Four Yale School of the Environment faculty members have been named to the world’s most influential researchers list by Clarivate Analytics, a company that compiles a list of scientists and social scientists whose papers rank in the top 1% of citations.
Included in this year’s list were Mark Bradford, professor of soils and ecosystem ecology; Karen Seto, the Frederick C. Hixon Professor of Geography and Urbanization Science; Peter Raymond, professor of ecosystem ecology; and Anthony Leiserowitz, founder and director of the Yale Program on Climate Change Communication.
In total, 49 faculty members from Yale University made the list of 6,938 researchers worldwide, including Walter Jetz, professor of ecology and evolutionary biology and director of the Yale Center for Biodiversity and Global Change, and William Nordhaus, Sterling Professor of Economics at Yale and a Nobel Prize winner for his work in climate change economics. Both hold secondary appointments at YSE.
Bradford’s research focuses on the health, biology, ecology, and carbon storage potential of forest, grassland, and agricultural soils. More specifically, his work develops knowledge that helps predict how environmental change and management will affect the rates of carbon stabilization and decomposition processes, and how the size of soil organic carbon stores change in space and time. This year, Bradford joined the Central Park Climate Lab initiative, a partnership between the School, the Central Park Conservancy, and the New York City-based Natural Areas Conservancy aimed at studying the on-the-ground impacts of climate change on urban parks.
Seto is a world-renowned expert on urbanization, integrating remote sensing, modeling methods, and field interviews to study urbanization and land change, forecast urban growth, and examine environmental consequences of urban expansion. She was recently elected to the American Academy of Arts & Sciences and has been a coordinating author on the last two U.N. climate change reports, including the urban mitigation chapter of the Intergovernmental Panel on Climate Change Sixth Assessment released earlier this year.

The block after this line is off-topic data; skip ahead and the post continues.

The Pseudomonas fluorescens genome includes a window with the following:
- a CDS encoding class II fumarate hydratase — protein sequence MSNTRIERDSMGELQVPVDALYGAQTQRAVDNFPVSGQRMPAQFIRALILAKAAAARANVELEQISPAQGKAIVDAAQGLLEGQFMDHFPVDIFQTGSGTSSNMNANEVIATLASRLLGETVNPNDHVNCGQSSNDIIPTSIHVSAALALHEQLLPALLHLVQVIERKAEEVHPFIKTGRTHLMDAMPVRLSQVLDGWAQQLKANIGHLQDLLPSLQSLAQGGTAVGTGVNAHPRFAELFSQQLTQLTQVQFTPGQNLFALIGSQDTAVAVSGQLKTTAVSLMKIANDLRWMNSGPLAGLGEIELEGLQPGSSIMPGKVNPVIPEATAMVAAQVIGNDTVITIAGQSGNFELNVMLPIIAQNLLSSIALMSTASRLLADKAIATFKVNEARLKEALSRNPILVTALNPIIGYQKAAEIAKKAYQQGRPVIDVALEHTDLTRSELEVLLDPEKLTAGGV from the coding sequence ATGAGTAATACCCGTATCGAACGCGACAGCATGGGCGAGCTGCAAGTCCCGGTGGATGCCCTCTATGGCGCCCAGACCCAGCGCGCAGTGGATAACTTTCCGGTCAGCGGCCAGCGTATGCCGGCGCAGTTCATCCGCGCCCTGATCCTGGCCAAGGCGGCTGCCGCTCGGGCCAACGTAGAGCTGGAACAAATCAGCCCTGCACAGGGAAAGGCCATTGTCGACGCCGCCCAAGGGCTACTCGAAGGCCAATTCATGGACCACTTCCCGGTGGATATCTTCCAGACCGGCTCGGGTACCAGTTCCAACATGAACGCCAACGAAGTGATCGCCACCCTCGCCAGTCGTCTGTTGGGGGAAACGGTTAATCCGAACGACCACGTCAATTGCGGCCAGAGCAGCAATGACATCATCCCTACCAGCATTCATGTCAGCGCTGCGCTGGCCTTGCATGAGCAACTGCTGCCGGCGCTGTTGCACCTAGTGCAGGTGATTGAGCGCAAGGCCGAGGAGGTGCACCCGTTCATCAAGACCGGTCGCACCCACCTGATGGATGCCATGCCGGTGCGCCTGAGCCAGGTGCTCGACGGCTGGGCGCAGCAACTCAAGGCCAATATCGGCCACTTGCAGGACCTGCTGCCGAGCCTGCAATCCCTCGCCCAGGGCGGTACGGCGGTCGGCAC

An expert on the chemistry and ecology of inland waters, Raymond’s research focuses on the exchange of greenhouse gases between inland waters and the atmosphere, controls on the transport of terrestrial elements to inland and coastal waters, the metabolism of aquatic ecosystems, and how storms and droughts impact aquatic ecology. Through his lab, Raymond leads a NASA-funded research team in Florida’s mangrove forests that is developing prototype blue carbon products to inform coastal carbon management.
Leiserowitz is one of the world’s foremost voices in climate change communications, gathering information on the public perception of climate change and environmental beliefs, attitudes, and behavior at multiple scales. Under his direction, YPCCC regularly publishes a report, Climate Change in the American Mind, which investigates, tracks, and explains public climate change knowledge, risk perceptions, policy support and behavior in the U.S. This year, the Center partnered with Meta’s Data for Good to create an international survey of public opinion on climate change, collecting data from 192 countries and territories worldwide. Leiserowitz recently presented these findings at COP27 in Sharm el-Sheikh, Egypt.
Paulo Brando, an internationally recognized expert of tropical ecosystems who will join the YSE faculty this semester, was also named to the list.